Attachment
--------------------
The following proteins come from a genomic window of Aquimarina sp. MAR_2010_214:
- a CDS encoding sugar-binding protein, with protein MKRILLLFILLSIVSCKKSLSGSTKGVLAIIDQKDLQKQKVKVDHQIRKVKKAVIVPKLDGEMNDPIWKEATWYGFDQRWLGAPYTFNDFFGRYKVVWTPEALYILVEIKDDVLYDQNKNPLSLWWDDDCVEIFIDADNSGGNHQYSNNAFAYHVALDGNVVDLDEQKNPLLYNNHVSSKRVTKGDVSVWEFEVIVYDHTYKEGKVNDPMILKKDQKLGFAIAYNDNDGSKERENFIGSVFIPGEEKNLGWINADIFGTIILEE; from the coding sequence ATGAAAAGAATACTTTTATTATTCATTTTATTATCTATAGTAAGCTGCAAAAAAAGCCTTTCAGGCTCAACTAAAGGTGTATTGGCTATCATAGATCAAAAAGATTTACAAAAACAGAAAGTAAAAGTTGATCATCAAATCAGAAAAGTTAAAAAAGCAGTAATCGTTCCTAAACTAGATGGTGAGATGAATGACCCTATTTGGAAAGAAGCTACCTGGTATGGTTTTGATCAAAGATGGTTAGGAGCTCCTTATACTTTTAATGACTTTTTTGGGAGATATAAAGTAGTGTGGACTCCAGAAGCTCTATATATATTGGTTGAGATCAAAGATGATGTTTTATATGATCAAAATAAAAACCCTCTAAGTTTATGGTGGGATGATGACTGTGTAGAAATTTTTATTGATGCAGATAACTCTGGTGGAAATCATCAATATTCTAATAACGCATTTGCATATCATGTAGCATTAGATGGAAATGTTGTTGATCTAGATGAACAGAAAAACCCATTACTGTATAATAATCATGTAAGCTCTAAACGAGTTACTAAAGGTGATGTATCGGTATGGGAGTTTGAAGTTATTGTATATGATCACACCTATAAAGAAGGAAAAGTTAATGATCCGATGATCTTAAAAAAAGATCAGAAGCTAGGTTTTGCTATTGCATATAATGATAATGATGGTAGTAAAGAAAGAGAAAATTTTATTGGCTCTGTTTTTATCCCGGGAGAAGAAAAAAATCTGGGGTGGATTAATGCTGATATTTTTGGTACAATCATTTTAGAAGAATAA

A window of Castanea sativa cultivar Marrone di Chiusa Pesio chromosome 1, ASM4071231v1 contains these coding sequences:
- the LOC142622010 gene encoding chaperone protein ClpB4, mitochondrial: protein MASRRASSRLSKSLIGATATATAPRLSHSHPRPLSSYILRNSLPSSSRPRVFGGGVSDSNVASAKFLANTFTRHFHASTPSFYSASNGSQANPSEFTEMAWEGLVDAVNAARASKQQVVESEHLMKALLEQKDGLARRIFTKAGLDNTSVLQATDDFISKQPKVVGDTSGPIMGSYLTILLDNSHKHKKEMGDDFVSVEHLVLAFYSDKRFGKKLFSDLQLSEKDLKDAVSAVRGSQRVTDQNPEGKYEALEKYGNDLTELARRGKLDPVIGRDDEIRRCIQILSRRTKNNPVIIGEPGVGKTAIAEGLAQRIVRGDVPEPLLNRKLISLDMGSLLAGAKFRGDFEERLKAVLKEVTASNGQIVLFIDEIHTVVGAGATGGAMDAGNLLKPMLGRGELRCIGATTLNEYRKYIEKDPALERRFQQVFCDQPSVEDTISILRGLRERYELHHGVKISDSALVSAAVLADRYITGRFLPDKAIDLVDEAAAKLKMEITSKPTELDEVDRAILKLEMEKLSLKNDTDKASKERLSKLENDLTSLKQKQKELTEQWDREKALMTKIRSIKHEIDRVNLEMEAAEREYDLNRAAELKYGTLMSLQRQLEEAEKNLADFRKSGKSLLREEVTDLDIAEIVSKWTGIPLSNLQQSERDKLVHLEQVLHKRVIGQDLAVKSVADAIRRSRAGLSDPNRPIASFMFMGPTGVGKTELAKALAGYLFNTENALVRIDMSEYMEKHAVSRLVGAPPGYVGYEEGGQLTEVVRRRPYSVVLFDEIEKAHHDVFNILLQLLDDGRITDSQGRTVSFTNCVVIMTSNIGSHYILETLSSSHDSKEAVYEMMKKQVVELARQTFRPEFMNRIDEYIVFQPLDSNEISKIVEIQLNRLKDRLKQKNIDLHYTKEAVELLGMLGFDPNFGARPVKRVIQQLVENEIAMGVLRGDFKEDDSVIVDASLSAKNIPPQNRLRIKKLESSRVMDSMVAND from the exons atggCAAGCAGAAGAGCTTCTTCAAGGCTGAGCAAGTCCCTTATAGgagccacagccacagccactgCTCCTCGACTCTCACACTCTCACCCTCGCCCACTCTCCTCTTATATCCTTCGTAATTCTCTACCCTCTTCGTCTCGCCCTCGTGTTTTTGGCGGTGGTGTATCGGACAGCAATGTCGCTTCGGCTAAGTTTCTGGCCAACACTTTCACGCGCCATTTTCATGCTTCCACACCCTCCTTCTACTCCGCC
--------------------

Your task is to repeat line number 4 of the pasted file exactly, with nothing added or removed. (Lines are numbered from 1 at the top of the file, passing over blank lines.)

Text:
- the LOC142622010 gene encoding chaperone protein ClpB4, mitochondrial: protein MASRRASSRLSKSLIGATATATAPRLSHSHPRPLSSYILRNSLPSSSRPRVFGGGVSDSNVASAKFLANTFTRHFHASTPSFYSASNGSQANPSEFTEMAWEGLVDAVNAARASKQQVVESEHLMKALLEQKDGLARRIFTKAGLDNTSVLQATDDFISKQPKVVGDTSGPIMGSYLTILLDNSHKHKKEMGDDFVSVEHLVLAFYSDKRFGKKLFSDLQLSEKDLKDAVSAVRGSQRVTDQNPEGKYEALEKYGNDLTELARRGKLDPVIGRDDEIRRCIQILSRRTKNNPVIIGEPGVGKTAIAEGLAQRIVRGDVPEPLLNRKLISLDMGSLLAGAKFRGDFEERLKAVLKEVTASNGQIVLFIDEIHTVVGAGATGGAMDAGNLLKPMLGRGELRCIGATTLNEYRKYIEKDPALERRFQQVFCDQPSVEDTISILRGLRERYELHHGVKISDSALVSAAVLADRYITGRFLPDKAIDLVDEAAAKLKMEITSKPTELDEVDRAILKLEMEKLSLKNDTDKASKERLSKLENDLTSLKQKQKELTEQWDREKALMTKIRSIKHEIDRVNLEMEAAEREYDLNRAAELKYGTLMSLQRQLEEAEKNLADFRKSGKSLLREEVTDLDIAEIVSKWTGIPLSNLQQSERDKLVHLEQVLHKRVIGQDLAVKSVADAIRRSRAGLSDPNRPIASFMFMGPTGVGKTELAKALAGYLFNTENALVRIDMSEYMEKHAVSRLVGAPPGYVGYEEGGQLTEVVRRRPYSVVLFDEIEKAHHDVFNILLQLLDDGRITDSQGRTVSFTNCVVIMTSNIGSHYILETLSSSHDSKEAVYEMMKKQVVELARQTFRPEFMNRIDEYIVFQPLDSNEISKIVEIQLNRLKDRLKQKNIDLHYTKEAVELLGMLGFDPNFGARPVKRVIQQLVENEIAMGVLRGDFKEDDSVIVDASLSAKNIPPQNRLRIKKLESSRVMDSMVAND from the exons atggCAAGCAGAAGAGCTTCTTCAAGGCTGAGCAAGTCCCTTATAGgagccacagccacagccactgCTCCTCGACTCTCACACTCTCACCCTCGCCCACTCTCCTCTTATATCCTTCGTAATTCTCTACCCTCTTCGTCTCGCCCTCGTGTTTTTGGCGGTGGTGTATCGGACAGCAATGTCGCTTCGGCTAAGTTTCTGGCCAACACTTTCACGCGCCATTTTCATGCTTCCACACCCTCCTTCTACTCCGCC